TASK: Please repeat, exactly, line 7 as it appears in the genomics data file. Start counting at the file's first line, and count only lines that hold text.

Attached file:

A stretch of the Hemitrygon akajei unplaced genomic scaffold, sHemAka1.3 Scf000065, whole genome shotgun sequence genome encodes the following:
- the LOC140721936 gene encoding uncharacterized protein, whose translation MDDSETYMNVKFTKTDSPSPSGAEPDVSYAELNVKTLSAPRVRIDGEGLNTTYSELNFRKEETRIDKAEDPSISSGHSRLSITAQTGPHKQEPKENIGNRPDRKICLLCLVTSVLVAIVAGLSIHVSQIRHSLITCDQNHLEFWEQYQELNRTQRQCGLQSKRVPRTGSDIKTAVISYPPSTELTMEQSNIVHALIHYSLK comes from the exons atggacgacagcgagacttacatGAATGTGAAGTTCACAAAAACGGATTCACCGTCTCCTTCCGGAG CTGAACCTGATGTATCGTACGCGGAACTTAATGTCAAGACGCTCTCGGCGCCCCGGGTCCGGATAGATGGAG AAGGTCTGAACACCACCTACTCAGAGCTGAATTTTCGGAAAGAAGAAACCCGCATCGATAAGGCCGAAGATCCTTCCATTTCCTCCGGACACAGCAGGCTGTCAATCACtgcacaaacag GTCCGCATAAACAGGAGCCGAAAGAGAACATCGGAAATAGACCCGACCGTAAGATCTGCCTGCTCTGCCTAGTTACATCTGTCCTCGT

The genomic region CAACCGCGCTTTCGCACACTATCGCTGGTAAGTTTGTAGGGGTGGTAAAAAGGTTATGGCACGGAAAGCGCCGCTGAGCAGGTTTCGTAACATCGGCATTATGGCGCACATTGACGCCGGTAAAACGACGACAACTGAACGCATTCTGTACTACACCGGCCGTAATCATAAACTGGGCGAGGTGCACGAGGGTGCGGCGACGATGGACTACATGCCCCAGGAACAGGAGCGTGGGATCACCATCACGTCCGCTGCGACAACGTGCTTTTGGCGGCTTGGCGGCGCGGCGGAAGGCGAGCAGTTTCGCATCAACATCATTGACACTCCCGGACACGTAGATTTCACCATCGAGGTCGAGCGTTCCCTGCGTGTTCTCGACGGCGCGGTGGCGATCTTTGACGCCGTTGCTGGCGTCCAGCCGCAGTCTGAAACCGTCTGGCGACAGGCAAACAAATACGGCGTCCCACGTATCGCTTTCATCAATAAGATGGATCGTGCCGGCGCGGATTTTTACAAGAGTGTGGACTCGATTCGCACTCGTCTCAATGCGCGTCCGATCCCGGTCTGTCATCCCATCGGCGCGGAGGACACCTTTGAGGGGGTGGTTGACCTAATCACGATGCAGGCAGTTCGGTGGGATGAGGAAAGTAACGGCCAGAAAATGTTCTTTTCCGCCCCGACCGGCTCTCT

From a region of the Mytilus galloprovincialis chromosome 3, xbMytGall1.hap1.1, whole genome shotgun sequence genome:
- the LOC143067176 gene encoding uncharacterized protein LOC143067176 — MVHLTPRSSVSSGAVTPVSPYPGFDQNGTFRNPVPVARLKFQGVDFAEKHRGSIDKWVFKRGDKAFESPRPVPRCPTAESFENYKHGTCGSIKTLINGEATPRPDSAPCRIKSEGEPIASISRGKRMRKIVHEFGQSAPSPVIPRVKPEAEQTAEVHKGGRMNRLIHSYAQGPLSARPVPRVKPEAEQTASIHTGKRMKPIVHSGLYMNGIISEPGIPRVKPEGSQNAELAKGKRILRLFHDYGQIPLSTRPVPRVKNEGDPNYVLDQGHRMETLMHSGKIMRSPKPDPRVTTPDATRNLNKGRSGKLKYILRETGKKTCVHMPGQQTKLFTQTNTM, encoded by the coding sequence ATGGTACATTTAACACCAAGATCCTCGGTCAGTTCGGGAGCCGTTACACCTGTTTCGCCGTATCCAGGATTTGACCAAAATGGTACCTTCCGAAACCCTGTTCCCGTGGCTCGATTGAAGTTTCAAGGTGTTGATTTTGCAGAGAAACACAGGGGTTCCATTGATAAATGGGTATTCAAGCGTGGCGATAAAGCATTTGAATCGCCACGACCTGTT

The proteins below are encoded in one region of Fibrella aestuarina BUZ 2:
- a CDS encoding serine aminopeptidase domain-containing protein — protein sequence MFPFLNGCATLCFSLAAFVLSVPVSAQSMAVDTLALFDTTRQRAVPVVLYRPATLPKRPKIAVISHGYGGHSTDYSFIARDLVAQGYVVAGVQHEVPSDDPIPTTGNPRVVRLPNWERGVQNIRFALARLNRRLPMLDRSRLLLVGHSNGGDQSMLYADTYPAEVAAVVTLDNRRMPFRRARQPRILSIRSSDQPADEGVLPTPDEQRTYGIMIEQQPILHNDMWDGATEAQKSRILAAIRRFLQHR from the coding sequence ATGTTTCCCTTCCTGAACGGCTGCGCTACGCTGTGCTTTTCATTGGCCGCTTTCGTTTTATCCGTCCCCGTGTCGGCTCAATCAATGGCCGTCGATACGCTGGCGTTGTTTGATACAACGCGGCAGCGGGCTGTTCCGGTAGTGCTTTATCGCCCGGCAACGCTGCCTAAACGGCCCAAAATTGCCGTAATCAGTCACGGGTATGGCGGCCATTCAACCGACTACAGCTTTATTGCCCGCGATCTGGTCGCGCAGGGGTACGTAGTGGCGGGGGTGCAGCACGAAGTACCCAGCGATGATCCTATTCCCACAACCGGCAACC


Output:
- a CDS encoding serine aminopeptidase domain-containing protein — protein sequence MFPFLNGCATLCFSLAAFVLSVPVSAQSMAVDTLALFDTTRQRAVPVVLYRPATLPKRPKIAVISHGYGGHSTDYSFIARDLVAQGYVVAGVQHEVPSDDPIPTTGNPRVVRLPNWERGVQNIRFALARLNRRLPMLDRSRLLLVGHSNGGDQSMLYADTYPAEVAAVVTLDNRRMPFRRARQPRILSIRSSDQPADEGVLPTPDEQRTYGIMIEQQPILHNDMWDGATEAQKSRILAAIRRFLQHR from the coding sequence ATGTTTCCCTTCCTGAACGGCTGCGCTACGCTGTGCTTTTCATTGGCCGCTTTCGTTTTATCCGTCCCCGTGTCGGCTCAATCAATGGCCGTCGATACGCTGGCGTTGTTTGATACAACGCGGCAGCGGGCTGTTCCGGTAGTGCTTTATCGCCCGGCAACGCTGCCTAAACGGCCCAAAATTGCCGTAATCAGTCACGGGTATGGCGGCCATTCAACCGACTACAGCTTTATTGCCCGCGATCTGGTCGCGCAGGGGTACGTAGTGGCGGGGGTGCAGCACGAAGTACCCAGCGATGATCCTATTCCCACAACCGGCAACC